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Original Investigation
April 8, 2020

Association Between Preoperative Metformin Exposure and Postoperative Outcomes in Adults With Type 2 Diabetes

Author Affiliations
  • 1Department of Surgery, University of Pittsburgh School of Medicine, Pittsburgh, Pennsylvania
  • 2Clinical Research, Investigation, and Systems Modeling of Acute Illness Center, Pittsburgh, Pennsylvania
  • 3Clinical Analytics, UPMC Health Services Division, Pittsburgh, Pennsylvania
  • 4Department of Epidemiology, University of Pittsburgh School of Public Health, Pittsburgh, Pennsylvania
  • 5Department of Critical Care Medicine, University of Pittsburgh School of Medicine, Pittsburgh, Pennsylvania
  • 6Department of Endocrinology and Metabolism, University of Pittsburgh School of Medicine, Pittsburgh, Pennsylvania
  • 7Veterans Affairs Pittsburgh Healthcare System, Pittsburgh, Pennsylvania
  • 8Division of Pulmonary, Allergy and Critical Care Medicine, University of Pittsburgh School of Medicine, Pittsburgh, Pennsylvania
  • 9Department of Emergency Medicine, University of Pittsburgh School of Medicine, Pittsburgh, Pennsylvania
JAMA Surg. Published online April 8, 2020. doi:10.1001/jamasurg.2020.0416
Key Points

Question  Are preoperative metformin prescriptions associated with a lower risk of postoperative mortality and readmission among patients with type 2 diabetes who underwent a major surgical intervention?

Findings  In this cohort study of 5460 patients with diabetes who had a major surgical procedure, preoperative prescriptions of metformin were associated with a statistically significant decrease in the risk of 90-day mortality as well as 30- and 90-day readmission compared with no such prescriptions.

Meaning  Findings from this study suggest that preoperative metformin prescriptions may be associated with decreased postoperative mortality and readmission compared with no preoperative exposure to this medication, but further research is needed to ascertain if this relationship is causal.

Abstract

Importance  Adults with comorbidity have less physiological reserve and an increased rate of postoperative mortality and readmission after the stress of a major surgical intervention.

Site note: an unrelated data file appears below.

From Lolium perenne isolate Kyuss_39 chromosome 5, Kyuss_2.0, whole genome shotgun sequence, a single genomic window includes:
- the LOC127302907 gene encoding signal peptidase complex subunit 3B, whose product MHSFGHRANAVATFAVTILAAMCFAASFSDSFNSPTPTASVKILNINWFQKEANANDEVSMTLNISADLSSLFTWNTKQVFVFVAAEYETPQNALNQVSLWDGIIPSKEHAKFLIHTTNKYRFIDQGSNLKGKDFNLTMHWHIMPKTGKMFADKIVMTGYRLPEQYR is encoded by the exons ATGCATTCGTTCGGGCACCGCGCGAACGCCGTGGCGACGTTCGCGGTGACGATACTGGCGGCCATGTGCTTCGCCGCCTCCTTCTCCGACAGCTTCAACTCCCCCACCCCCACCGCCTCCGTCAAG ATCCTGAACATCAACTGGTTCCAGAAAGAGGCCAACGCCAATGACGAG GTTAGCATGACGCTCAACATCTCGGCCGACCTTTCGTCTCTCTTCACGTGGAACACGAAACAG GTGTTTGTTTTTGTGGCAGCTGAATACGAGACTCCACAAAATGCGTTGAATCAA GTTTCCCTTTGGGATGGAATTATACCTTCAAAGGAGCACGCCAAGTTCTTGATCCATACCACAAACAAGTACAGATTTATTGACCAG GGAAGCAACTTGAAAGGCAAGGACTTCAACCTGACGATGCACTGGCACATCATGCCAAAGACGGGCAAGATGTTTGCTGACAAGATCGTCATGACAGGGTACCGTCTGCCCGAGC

Objective  To assess postoperative mortality and readmission among individuals with diabetes with or without preoperative prescriptions for metformin.

Design, Setting, and Participants  This cohort study obtained data from the electronic health record of a multicenter, single health care system in Pennsylvania. Included were adults with diabetes who underwent a major operation with hospital admission from January 1, 2010, to January 1, 2016, at 15 community and academic hospitals within the system. Individuals without a clinical indication for metformin therapy were excluded. Follow-up continued until December 18, 2018.

Exposures  Preoperative metformin exposure was defined as 1 or more prescriptions for metformin in the 180 days before the surgical procedure.

Main Outcomes and Measures  All-cause postoperative mortality, hospital readmission within 90 days of discharge, and preoperative inflammation measured by the neutrophil to leukocyte ratio were compared between those with and without preoperative prescriptions for metformin. The corresponding absolute risk reduction (ARR) and adjusted hazard ratio (HR) with 95% CI were calculated in a propensity score–matched cohort.

Results  Among the 10 088 individuals with diabetes who underwent a major surgical intervention, 5962 (59%) had preoperative metformin prescriptions. A total of 5460 patients were propensity score–matched, among whom the mean (SD) age was 67.7 (12.2) years, and 2866 (53%) were women. In the propensity score–matched cohort, preoperative metformin prescriptions were associated with a reduced hazard for 90-day mortality (adjusted HR, 0.72 [95% CI, 0.55-0.95]; ARR, 1.28% [95% CI, 0.26-2.31]) and hazard of readmission, with mortality as a competing risk at both 30 days (ARR, 2.09% [95% CI, 0.35-3.82]; sub-HR, 0.84 [95% CI, 0.72-0.98]) and 90 days (ARR, 2.78% [95% CI, 0.62-4.95]; sub-HR, 0.86 [95% CI, 0.77-0.97]). Preoperative inflammation was reduced in those with metformin prescriptions compared with those without (mean neutrophil to leukocyte ratio, 4.5 [95% CI, 4.3-4.6] vs 5.0 [95% CI, 4.8-5.3]; P < .001). E-value analysis suggested robustness to unmeasured confounding.

Conclusions and Relevance  This study found an association between metformin prescriptions provided to individuals with type 2 diabetes before a major surgical procedure and reduced risk-adjusted mortality and readmission after the operation. This association warrants further investigation.

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